Legislative Assembly for the ACT: 2002 Week 12 Hansard (13 November) . . Page.. 3533 ..
Questions without notice
Advertisement for ministerial staff
MR STEFANIAK: Mr Speaker, I table the following document:
Chief of Staff to Jon Stanhope MLA-Advertisement for position-Extract from The Canberra Times, dated 5 October 2002.
On 5 October, the Canberra Times carried this advertisement under the ACT public service headline for the position of Chief of Staff to Jon Stanhope MLA-the document now having been seen, as it is tabled, by Mr Stanhope and the three crossbenchers. To any reader it appears to be an ad for a public service job. It is in the standard public service template, complete with the ACT government web-page and the standard text describing the ACT public service obligations, such as equal employment opportunity, and the words "Successful applicants will become permanent officers (unless noted otherwise) of the ACT Public Service".
Chief Minister, as there is nothing in the advertisement to indicate otherwise noted, since when has it been appropriate for a political position to be a public service position, and why should a public servant have a commitment to implementing Labor principles and policies, which appears in the guts of the document, as a condition of their employment? Finally, why is the public service paying for the recruitment of what is effectively your own political staff?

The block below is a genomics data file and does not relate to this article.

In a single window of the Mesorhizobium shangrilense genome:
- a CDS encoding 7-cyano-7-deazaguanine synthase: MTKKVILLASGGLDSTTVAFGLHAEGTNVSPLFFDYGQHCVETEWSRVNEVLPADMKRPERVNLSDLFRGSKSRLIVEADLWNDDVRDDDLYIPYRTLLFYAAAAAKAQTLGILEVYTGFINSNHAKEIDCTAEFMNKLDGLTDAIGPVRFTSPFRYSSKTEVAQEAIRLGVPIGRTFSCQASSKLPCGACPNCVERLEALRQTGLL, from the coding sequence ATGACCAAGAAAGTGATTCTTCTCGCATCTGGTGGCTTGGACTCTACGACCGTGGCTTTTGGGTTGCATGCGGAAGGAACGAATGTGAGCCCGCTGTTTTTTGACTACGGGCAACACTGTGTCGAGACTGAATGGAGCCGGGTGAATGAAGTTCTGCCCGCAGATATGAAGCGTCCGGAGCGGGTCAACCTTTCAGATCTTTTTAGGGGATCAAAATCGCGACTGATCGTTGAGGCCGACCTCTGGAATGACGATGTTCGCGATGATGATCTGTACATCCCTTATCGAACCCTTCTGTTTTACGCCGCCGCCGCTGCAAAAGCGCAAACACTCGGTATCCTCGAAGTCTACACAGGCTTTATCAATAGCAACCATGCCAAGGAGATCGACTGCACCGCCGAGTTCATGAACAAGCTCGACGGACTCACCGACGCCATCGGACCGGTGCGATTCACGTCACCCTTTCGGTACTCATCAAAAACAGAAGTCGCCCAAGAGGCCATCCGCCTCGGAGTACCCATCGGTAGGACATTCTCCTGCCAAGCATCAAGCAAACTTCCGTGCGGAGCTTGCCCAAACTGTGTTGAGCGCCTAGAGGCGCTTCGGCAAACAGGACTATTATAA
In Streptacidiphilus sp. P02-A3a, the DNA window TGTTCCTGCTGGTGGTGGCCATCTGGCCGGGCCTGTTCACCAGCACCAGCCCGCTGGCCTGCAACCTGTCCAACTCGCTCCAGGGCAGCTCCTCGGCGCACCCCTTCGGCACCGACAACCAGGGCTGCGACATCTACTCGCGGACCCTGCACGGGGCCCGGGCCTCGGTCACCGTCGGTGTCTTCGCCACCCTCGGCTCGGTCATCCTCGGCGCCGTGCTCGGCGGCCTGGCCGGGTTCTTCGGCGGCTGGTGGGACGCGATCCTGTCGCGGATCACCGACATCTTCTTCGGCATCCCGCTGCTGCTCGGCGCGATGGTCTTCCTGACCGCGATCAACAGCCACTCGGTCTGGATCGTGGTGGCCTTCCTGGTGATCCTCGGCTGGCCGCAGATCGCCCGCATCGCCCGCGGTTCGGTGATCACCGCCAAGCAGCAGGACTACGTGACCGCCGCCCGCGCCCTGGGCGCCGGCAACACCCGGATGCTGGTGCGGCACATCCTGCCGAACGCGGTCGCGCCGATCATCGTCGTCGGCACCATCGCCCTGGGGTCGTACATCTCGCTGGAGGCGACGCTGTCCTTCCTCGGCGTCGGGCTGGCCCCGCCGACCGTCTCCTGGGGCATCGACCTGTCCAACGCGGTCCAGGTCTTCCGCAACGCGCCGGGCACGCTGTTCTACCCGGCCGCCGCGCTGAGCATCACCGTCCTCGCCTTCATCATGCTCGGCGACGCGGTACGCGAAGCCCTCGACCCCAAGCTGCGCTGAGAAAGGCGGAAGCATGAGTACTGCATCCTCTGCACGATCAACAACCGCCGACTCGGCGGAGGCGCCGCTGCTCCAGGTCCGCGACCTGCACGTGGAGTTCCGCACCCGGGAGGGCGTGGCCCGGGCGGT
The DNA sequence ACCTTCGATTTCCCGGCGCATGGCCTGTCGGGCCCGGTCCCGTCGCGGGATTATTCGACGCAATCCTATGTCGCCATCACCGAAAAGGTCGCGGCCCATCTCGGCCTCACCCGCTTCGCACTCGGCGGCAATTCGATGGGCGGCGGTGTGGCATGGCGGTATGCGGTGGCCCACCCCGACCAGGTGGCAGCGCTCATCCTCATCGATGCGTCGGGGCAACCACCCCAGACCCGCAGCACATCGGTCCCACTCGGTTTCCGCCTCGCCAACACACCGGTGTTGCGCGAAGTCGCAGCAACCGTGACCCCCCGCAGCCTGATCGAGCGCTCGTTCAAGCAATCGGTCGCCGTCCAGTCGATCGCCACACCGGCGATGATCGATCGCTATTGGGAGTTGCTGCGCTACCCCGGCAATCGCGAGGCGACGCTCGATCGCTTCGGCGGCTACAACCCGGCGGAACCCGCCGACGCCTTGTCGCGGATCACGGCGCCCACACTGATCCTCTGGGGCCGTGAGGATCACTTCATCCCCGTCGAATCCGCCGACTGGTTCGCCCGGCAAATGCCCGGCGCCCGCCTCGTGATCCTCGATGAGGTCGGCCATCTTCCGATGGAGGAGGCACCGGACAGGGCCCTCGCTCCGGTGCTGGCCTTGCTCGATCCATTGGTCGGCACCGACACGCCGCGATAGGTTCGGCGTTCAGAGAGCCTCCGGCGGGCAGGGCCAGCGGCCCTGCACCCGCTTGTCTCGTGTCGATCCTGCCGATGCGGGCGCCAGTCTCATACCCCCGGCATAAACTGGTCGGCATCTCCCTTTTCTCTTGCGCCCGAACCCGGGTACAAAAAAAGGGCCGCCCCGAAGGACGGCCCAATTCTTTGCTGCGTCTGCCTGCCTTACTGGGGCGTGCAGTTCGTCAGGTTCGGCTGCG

MR STANHOPE: Thank you, Mr Stefaniak. I sort of enjoy all these opportunities to highlight the appalling behaviour of the Liberal Party, and I thank you for that.
Mr Humphries: There's not much for you to talk about these days, is there-you don't answer the questions.
MR STANHOPE: Well, there's so much to talk about. That is the trouble. There is so much to talk about. You know, we have barely started. We can hardly wait until tomorrow when we get onto these computers. Are you going to have a good restful night tonight, Mr Humphries? A good restful night tonight will be had by all in the Liberal Party. It goes from bad to worse, doesn't it?
Mr Smyth: Mr Speaker, I raise a point of order. The minister alludes to, I assume, the tabling of the contempt report. How would he know whether the contents would give the Liberal Party a bad night or not?
MR STANHOPE: Well, it doesn't require much imagination, Mr Smyth.
Mr Smyth: Again, Mr Speaker, he alludes to a breach of the Privileges Committee.
MR STANHOPE: There's nobody in Canberra that doesn't know it's going to be dreadful for you, mate.
MR SPEAKER: Order, Chief Minister! Come to the point of the question.